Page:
Background Anti–programmed cell death (PD)-ligand (L)1 therapies have improved clinical outcomes in patients with various cancers.1 However, many patients either do not respond or develop resistance, partly due to additional immune checkpoint receptors including lymphocyte activation gene-3 (LAG-3), which is frequently co-expressed with PD-1 on tumor-infiltrating lymphocytes.2, 3 Combined anti–PD-1 and anti–LAG-3 therapy has demonstrated improvements in clinical outcomes compared with anti–PD-1 alone.4 Co-targeting PD-1 and LAG-3 with a bispecific antibody has the potential to demonstrate enhanced clinical activity compared with individual monoclonal antibodies by achieving synergistic blockade. Therefore, this study aims to assess the safety, tolerability, pharmacokinetics, pharmacodynamics, and preliminary clinical efficacy of INCA32459, a bispecific anti–PD-1 × anti–LAG-3 antibody, in patients with advanced malignancies.
Methods This first-in-human, multicenter, open-label, dose-escalation, dose-expansion phase 1 clinical study will enroll approximately 120 patients into separate dose-escalation (n≈40) and dose-expansion phases (n≈80; figure 1). Patients with select advanced malignancies will be eligible to participate in the dose-escalation phase and will receive intravenous INCA32459 starting at dose level 1 every 3 weeks. Dose escalation will proceed according to a protocol-defined statistical hybrid design5 to assess the safety and tolerability of INCA32459 and determine the maximum tolerated dose and/or the recommended doses for expansion. The dose-expansion phase will consist of 2 tumor-specific cohorts. Cohort 1 will enroll patients with unresectable or metastatic melanoma who have experienced disease progression after standard therapy (n≈40). Cohort 2 will enroll patients with recurrent or metastatic PD-L1+ (combined positive score ≥1) squamous cell carcinoma of the head and neck who have experienced disease progression after standard therapy (n≈40). Treatment will be administered in 3-week cycles up to a maximum duration of 2 years. The primary endpoints are safety and tolerability as assessed by occurrence of dose-limiting toxicities and incidence of treatment-emergent adverse events (TEAEs), including overall TEAEs and TEAEs that lead to treatment interruption or withdrawal. Secondary endpoints include objective response rate, disease control rate, and duration of response as determined by investigator assessment according to Response Evaluation Criteria in Solid Tumors (RECIST) v1.1 or Lugano criteria (for patients with B-cell lymphomas); pharmacokinetic parameters; and PD-1 receptor occupancy in peripheral blood samples.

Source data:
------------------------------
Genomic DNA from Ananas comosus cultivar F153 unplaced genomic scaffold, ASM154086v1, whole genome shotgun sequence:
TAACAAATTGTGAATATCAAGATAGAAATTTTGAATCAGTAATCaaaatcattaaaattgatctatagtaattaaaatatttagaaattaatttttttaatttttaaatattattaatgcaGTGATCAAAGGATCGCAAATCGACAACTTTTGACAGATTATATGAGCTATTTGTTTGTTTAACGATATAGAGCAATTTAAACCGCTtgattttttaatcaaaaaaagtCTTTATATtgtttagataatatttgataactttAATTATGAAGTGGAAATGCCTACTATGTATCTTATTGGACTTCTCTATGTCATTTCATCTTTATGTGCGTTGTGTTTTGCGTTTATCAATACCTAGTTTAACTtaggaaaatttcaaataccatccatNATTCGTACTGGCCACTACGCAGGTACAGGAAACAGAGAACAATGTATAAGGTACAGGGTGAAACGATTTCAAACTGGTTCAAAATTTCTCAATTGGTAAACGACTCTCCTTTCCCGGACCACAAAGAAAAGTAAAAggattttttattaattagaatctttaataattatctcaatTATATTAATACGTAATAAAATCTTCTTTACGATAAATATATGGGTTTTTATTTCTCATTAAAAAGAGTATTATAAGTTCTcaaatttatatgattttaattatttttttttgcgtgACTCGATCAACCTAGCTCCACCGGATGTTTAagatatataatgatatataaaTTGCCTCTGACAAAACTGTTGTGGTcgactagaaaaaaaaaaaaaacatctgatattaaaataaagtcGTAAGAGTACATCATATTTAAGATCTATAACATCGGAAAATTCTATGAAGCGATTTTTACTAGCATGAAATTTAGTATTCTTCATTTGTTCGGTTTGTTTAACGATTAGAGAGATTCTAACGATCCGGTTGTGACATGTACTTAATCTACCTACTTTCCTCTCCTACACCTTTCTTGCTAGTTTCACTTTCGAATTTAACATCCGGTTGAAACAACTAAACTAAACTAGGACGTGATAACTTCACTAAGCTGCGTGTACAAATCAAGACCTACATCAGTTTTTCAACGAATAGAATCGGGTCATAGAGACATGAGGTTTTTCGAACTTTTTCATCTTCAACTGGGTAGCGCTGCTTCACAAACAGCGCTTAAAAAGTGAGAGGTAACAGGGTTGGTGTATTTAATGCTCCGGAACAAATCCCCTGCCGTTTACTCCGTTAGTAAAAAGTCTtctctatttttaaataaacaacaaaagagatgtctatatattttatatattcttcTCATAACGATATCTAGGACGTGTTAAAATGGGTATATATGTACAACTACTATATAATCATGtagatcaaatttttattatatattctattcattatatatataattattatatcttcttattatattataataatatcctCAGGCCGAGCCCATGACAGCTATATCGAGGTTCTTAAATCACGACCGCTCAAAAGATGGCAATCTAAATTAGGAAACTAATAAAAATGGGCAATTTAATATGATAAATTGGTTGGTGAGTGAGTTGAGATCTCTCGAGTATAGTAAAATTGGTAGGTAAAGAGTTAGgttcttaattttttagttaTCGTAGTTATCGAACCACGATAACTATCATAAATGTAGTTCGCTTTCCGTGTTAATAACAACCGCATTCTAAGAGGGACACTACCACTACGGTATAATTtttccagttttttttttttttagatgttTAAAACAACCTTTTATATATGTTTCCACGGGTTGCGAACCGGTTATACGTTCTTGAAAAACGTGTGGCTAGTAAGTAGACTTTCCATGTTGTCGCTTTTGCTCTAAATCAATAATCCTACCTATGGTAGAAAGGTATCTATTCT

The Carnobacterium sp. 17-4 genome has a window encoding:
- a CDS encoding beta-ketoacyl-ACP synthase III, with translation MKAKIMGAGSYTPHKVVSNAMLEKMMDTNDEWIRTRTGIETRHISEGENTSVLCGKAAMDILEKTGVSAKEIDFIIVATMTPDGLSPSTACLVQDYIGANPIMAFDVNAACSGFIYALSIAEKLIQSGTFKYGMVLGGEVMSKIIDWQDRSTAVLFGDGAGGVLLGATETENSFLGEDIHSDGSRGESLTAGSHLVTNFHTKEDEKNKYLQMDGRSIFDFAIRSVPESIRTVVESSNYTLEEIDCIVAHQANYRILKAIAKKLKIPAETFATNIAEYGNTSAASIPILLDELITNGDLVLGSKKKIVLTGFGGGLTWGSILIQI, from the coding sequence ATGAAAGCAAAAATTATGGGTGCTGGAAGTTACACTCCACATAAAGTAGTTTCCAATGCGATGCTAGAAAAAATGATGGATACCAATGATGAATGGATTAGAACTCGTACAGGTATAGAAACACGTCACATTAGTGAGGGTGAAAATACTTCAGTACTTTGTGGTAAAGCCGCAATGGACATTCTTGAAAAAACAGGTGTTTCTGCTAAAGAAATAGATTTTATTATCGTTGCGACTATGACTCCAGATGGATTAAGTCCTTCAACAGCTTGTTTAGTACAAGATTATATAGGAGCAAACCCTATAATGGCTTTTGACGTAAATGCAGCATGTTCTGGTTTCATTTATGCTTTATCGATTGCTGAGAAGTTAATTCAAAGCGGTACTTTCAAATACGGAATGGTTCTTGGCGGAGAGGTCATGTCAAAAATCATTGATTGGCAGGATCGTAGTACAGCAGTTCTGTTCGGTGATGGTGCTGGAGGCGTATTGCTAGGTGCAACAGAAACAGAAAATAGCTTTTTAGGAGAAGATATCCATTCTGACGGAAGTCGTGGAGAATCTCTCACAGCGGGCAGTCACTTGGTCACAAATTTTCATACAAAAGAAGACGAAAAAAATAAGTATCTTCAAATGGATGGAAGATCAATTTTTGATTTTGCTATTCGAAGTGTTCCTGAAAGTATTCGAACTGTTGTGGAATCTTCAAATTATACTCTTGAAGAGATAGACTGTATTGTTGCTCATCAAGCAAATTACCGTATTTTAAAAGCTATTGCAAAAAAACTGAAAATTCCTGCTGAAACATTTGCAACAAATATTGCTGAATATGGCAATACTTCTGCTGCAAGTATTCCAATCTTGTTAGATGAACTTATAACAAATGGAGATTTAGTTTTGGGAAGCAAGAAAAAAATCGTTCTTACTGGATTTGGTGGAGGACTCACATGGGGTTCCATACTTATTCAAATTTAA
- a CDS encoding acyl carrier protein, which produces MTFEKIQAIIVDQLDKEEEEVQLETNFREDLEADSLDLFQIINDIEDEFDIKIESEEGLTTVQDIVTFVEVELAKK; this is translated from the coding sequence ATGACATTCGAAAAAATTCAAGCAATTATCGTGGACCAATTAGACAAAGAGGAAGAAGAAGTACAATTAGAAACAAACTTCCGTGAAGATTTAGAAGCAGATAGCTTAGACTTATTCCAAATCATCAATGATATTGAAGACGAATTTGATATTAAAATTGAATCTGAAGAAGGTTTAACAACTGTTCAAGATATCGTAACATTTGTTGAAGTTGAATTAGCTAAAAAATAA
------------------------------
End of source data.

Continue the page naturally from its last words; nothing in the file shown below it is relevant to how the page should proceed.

Trial Registration ClinicalTrials. gov registration pending
Sun L, Zhang L, Yu J, et al. Clinical efficacy and safety of anti-PD-1/PD-L1 inhibitors for the treatment of advanced or metastatic cancer: a systematic review and meta-analysis. Sci Rep. 2020;10(1):2083.
Gros A, Robbins PF, Yao X, et al. PD-1 identifies the patient-specific CD8? tumor-reactive repertoire infiltrating human tumors. J Clin Invest. 2014;124(5):2246-2259.
Long L, Zhang X, Chen F, et al. The promising immune checkpoint LAG-3: from tumor microenvironment to cancer immunotherapy. Genes Cancer. 2018;9(5-6):176-189.
Tawbi HA, Schadendorf D, Lipson EJ, et al. Relatlimab and nivolumab versus nivolumab in untreated advanced melanoma. N Engl J Med. 2022;386(1):24-34.
Liao JJZ, Zhou F, Zhou H, et al. A hybrid design for dose-finding oncology clinical trials. Int J Cancer. 2022. doi: 10.1002/ijc.34203. Online ahead of print.
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